The 4th one is the best one and the one gaining the most traction at the level of our 'culture politics.' Today, you have certain individuals who act as spokespeople for autism and police what can be said about it. There are strict parameters on how autism can be discussed. Its not formal, but its the same way that certain behaviors that were once considered unpalatable or negative can no longer be criticized. Autism is a 'gift', autism is awesome, autism is the next step in 'human evolution.' Most of these pathetic creatures prattling on about this don't even have autism, just a label they can use to put themselves in the limelight. But it goes in quick step with the other elements of our society: like normalizing obesity. I have nothing against obese people, but it certainly is a product of bad dietary and lifestyle choices and not something to be glorified.

Worst part is, all you parents just let them do it. You don't cause hell, get the fat cats at Autism Speaks booted from their cushy positions. Nah, you just sit back and allow this garbage to condemn our children to a diminished life.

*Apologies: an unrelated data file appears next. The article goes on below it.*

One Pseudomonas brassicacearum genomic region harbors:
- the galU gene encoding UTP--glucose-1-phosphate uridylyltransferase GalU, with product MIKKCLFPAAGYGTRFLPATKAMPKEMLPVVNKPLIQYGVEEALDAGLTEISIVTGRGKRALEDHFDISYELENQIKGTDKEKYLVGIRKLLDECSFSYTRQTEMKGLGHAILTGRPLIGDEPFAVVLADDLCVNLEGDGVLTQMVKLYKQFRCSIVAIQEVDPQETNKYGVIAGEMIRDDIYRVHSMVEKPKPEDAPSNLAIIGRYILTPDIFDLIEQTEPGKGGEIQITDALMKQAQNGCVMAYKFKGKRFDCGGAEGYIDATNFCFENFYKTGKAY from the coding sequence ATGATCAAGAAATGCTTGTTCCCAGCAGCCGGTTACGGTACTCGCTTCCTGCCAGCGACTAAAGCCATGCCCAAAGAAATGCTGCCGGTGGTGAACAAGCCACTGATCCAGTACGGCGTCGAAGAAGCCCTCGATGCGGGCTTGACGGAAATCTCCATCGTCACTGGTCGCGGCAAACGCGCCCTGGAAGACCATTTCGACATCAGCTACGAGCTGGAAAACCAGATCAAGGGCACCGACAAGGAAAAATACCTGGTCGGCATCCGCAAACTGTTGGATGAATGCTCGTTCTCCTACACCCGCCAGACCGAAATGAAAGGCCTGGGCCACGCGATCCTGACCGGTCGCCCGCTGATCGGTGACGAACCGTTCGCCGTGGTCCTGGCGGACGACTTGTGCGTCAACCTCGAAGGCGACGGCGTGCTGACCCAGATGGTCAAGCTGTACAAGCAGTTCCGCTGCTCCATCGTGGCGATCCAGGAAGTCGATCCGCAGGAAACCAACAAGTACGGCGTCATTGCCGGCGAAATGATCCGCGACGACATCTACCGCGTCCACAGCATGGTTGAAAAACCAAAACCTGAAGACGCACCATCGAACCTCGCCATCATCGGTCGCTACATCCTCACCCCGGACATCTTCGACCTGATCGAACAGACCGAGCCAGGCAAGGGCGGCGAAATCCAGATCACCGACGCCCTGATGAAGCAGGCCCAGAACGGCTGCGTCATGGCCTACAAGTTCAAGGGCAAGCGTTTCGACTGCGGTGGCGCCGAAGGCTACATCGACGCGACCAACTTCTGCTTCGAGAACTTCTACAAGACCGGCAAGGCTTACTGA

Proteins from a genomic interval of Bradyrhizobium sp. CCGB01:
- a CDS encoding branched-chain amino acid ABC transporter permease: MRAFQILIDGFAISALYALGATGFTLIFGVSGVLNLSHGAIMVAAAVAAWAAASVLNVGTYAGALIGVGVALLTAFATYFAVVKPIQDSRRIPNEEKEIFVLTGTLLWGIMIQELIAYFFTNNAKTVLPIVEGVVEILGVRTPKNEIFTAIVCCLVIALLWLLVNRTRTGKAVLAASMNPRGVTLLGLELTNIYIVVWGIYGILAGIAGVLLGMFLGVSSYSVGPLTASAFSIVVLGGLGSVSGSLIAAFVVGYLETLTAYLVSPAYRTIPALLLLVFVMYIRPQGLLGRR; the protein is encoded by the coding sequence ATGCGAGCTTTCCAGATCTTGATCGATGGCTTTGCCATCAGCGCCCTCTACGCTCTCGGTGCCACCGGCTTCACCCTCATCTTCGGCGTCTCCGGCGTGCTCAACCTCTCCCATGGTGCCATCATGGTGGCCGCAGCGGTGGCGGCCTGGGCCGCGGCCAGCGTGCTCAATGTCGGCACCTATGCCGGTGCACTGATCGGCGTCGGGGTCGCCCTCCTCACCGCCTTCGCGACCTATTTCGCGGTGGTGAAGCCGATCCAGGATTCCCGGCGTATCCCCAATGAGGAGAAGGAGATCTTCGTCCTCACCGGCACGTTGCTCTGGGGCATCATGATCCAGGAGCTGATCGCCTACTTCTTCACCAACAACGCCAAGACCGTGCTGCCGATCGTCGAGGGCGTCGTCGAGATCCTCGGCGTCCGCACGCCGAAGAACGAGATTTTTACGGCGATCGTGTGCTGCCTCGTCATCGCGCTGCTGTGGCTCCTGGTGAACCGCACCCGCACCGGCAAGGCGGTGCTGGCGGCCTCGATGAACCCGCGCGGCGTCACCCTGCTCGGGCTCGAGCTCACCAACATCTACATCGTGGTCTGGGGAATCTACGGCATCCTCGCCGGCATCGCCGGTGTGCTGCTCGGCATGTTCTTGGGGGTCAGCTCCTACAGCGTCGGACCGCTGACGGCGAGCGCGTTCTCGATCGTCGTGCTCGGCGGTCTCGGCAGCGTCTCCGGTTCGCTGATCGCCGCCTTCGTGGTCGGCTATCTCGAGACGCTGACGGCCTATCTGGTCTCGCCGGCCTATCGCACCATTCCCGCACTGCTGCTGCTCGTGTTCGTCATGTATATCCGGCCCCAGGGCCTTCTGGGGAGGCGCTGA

And hell, a few of you welcome this 'chance' with open arms.

Re: Autism Speaks No Longer Seeking Cure

Posted: Sun Oct 16, 2016 11:56 am
by Winnie
Santosg wrote:This is truly sickening. Autism Speaks has been steadily becoming a bankrupt institution for a while. The founders family has disavowed it, stating that it betrayed its original mission.

It shifted, as happens with lots of these organizations, from a grass roots movement of concerned parents to an established part of the established medical paradigm, reinforcing the standard approach in lock step with the officially sanctioned narrative.

I doubt this will change funded research as much as the attention-grabbing headline indicates. I don't see how "advancing research into causes and better interventions for autism spectrum disorder and related conditions" is qualitatively different from the original mission.

I think the wording of the mission changed to reflect more people on the spectrum and attention to those needs that are present now among families and individuals living with autism. Parents have criticized AS for years for using their local fund-raising walks to fund the org, while the org did not seem to affect much change for families in their communities.

Katie Wright disavowed AS and has been aligned with Generation Rescue and other orgs promoting quackery from the beginning. In 2005, GR claimed to know the cause and cure of autism -- autism was misdiagnosis of mercury poisoning, and chelation was the cure. Rashid Buttar was the quack du jour who they promoted and credited with the cure. Even congressmen boarded the kooky quack train.